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Historic $1 Million Gift to Hendricks Chapel Launches New Student Opportunity Fund: Endowment Provides Financial Assistance for Students in Need
A historic $1 million gift to Hendricks Chapel will assist students experiencing financial hardship and ensure access to academic enrichment opportunities that would otherwise be unavailable to them, announced Hendricks Chapel Dean Brian Konkol.
The gift, from a Syracuse University alumnus and his wife who wish to remain anonymous, will launch the Hendricks Chapel Student Opportunity Fund. Konkol says the gift appears to be the largest single gift ever made to Hendricks Chapel.
The new endowment fund, which will be administered by the dean of Hendricks Chapel, will complement the University’s established network of financial aid and social support. The fund is designed to help cover the financial gap for students having difficulty covering their basic needs or unanticipated costs, freeing them to better focus on their coursework and maintain their academic progress. Categories of support may include food, clothing, emergency travel, emergency healthcare expenses, and other nonacademic expenses.
“This extraordinary expression of generosity speaks to the vital and multifaceted role the chapel plays in campus life,” says Konkol. “I am grateful to the donors for this historic gift, for the good that will immediately come out of it, and for the invitation it extends to others to contribute in a way that expands student wellbeing for generations to come. As a student-centered global home for religious, spiritual, moral, and ethical life, we are committed to fostering and supporting an inclusive and accessible campus community of possibility for a richly diverse student body. We are excited to expand our efforts far beyond the physical walls of the chapel, in order to help create and sustain a learning environment where the pursuit of excellence is supported through the expansion of opportunity.”
Since its dedication in 1930, Hendricks Chapel has defined and embraced its role as the physical and metaphorical “heart” of Syracuse University. In addition to serving as a spiritual home for a diversity of communities and programming, a key aspect of its service includes a pantry stocked with food and personal care items, in addition to a system of financial loans and grants, all of which draw visits from an assortment of students each academic year.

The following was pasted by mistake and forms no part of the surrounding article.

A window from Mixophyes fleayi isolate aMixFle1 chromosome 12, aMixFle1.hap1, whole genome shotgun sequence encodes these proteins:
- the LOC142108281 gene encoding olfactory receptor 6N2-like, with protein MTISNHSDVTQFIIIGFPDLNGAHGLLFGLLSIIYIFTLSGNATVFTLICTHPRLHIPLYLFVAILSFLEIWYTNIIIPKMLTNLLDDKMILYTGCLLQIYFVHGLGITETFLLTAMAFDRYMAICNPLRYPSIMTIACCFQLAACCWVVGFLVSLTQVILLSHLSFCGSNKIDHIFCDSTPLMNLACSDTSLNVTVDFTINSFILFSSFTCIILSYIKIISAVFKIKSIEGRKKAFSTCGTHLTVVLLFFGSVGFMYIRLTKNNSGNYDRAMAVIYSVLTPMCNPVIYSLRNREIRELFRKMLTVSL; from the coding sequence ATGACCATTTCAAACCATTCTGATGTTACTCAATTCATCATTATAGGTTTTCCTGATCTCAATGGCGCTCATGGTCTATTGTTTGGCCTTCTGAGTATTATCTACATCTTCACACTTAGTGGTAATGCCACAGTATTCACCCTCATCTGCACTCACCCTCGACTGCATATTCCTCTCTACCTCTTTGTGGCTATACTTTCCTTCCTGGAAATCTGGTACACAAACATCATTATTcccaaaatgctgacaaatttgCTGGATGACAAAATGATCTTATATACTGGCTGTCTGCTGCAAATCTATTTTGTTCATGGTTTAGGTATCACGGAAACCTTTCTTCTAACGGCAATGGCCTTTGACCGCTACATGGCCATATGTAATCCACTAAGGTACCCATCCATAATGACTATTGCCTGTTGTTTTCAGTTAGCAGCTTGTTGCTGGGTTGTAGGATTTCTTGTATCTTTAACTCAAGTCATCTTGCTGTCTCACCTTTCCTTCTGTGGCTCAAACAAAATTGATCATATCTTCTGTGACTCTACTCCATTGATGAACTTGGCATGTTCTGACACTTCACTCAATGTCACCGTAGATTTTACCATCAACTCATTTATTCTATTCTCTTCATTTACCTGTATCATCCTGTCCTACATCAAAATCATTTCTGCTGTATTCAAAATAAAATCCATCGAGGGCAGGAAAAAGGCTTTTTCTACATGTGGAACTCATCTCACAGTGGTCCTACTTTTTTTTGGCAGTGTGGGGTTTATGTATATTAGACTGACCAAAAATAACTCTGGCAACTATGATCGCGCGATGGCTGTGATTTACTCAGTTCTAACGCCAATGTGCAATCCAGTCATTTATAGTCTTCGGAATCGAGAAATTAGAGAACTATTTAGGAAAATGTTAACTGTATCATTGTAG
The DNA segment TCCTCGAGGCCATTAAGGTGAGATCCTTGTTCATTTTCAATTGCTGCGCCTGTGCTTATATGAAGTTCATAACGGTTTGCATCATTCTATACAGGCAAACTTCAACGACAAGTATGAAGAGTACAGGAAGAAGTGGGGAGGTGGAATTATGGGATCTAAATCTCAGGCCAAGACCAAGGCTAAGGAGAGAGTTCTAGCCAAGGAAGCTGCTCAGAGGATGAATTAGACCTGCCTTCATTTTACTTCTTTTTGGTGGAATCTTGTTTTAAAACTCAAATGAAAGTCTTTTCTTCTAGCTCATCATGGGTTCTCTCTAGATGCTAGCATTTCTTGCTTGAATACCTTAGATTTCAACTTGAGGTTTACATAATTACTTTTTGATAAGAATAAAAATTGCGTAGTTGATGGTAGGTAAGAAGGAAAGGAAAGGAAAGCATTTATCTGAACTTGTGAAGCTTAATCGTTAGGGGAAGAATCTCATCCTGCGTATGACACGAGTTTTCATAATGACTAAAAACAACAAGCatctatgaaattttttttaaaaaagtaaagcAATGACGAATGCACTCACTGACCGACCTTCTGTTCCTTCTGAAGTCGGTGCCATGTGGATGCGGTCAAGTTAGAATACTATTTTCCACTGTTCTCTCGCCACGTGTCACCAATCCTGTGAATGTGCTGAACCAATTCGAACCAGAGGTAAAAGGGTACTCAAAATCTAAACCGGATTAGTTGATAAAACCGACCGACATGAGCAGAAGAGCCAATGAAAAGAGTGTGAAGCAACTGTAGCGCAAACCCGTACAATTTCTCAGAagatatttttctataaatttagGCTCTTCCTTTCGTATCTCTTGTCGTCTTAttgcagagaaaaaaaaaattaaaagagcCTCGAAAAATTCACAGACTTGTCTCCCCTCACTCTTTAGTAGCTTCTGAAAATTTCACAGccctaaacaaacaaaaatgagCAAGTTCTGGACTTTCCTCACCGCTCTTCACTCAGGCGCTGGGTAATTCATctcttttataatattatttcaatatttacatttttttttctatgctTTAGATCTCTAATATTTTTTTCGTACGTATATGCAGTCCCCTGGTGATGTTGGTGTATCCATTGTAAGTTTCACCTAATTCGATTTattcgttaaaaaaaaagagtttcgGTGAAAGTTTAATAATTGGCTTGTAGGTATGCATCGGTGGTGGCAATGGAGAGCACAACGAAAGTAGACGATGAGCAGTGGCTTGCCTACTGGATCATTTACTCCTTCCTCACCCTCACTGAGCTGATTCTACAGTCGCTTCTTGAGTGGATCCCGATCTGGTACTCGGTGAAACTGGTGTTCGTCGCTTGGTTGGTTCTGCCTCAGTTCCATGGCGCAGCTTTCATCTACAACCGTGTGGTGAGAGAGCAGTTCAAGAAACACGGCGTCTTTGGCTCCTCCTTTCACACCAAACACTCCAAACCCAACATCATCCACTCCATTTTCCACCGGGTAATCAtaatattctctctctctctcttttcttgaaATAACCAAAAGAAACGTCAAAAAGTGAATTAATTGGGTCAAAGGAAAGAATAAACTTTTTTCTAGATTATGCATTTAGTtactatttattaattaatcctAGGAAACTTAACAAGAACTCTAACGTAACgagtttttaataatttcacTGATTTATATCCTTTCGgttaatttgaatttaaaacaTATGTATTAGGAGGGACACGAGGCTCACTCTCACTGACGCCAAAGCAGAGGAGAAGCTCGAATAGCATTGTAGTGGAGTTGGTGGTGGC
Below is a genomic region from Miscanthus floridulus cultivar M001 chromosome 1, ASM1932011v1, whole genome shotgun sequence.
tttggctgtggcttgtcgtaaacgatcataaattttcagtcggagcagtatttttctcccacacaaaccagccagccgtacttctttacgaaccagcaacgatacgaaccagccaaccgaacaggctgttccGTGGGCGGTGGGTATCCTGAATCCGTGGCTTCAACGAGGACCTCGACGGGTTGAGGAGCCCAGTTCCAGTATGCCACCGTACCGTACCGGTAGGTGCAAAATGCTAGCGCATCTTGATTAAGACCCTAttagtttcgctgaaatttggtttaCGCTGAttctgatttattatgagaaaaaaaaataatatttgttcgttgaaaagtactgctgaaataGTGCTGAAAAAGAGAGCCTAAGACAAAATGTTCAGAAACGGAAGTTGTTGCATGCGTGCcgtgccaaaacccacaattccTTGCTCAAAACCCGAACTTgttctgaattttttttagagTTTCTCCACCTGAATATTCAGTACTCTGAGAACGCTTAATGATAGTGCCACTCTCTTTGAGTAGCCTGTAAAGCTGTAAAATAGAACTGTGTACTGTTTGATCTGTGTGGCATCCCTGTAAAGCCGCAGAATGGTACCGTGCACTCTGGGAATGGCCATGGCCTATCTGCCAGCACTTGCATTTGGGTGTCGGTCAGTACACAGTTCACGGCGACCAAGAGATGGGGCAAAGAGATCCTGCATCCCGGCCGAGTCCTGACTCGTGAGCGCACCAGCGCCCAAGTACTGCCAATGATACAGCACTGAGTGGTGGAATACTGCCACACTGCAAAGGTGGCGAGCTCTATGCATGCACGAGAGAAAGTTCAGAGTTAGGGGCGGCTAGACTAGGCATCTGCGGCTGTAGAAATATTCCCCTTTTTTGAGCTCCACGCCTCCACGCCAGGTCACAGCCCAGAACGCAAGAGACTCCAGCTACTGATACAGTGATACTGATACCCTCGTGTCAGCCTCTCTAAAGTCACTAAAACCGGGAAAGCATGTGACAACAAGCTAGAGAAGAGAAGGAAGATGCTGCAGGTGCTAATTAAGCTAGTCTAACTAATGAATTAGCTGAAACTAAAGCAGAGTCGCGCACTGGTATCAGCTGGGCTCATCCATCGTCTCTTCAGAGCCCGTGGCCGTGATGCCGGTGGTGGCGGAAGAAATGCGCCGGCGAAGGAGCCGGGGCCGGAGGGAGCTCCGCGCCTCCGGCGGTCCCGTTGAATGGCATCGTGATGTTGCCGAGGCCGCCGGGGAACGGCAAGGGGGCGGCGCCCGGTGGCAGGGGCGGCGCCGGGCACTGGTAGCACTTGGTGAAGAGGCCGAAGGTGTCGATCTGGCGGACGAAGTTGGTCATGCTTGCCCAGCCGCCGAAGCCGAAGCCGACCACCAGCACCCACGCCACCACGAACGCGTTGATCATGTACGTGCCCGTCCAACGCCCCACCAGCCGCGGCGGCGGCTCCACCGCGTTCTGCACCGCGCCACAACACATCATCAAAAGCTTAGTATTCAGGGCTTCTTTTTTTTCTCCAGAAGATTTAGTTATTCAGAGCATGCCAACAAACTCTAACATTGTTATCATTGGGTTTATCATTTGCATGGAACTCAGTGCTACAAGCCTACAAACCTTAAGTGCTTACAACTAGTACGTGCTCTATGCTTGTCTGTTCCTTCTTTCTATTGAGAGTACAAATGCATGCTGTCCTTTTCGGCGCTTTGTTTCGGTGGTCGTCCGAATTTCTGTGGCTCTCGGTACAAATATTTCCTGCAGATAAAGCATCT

According to a recent study by Temple University and the Wisconsin HOPE Lab, researchers found that 36 percent of students at 66 surveyed colleges and universities do not receive enough to eat, and a similar number lack a secure place to live. By building upon the existing programs designed to support those in need, the new student opportunity fund will expand efforts to support and prepare students as engaged citizens, scholars and learners in a changing global society.
In addition to meeting basic needs, the new fund will help to defray costs of out-of-classroom opportunities—such as study abroad and unpaid summer internships—to students for whom such programs and enrichment experiences might otherwise be out of reach.
“Syracuse University has a richly diverse student body that cuts across the full socioeconomic spectrum,” says M. Dolan Evanovich, senior vice president for enrollment and the student experience. “It’s a big part of what makes us such a vibrant campus community. And we are committed to ensuring that every student in pursuit of educational and personal excellence, particularly those from underrepresented communities, has the social support and academic opportunities needed to succeed at Syracuse and beyond. This includes making sure their basic needs are met and that they have access to the kind of signature learning opportunities that will prepare them to thrive as citizens, leaders and professionals in today’s global society. This fund will be an important resource for helping our students achieve their full academic and personal potential.”
Others can donate to the endowment in order to build and sustain the fund for future generations of students.
For more information on how to make a gift to the Hendricks Chapel Student Opportunity Fund, contact David Wishart at firstname.lastname@example.org or 315.443.2766. For information on how to apply for aid from the fund, contact Rebecca Reed Kantrowitz at email@example.com or 315.443.5127.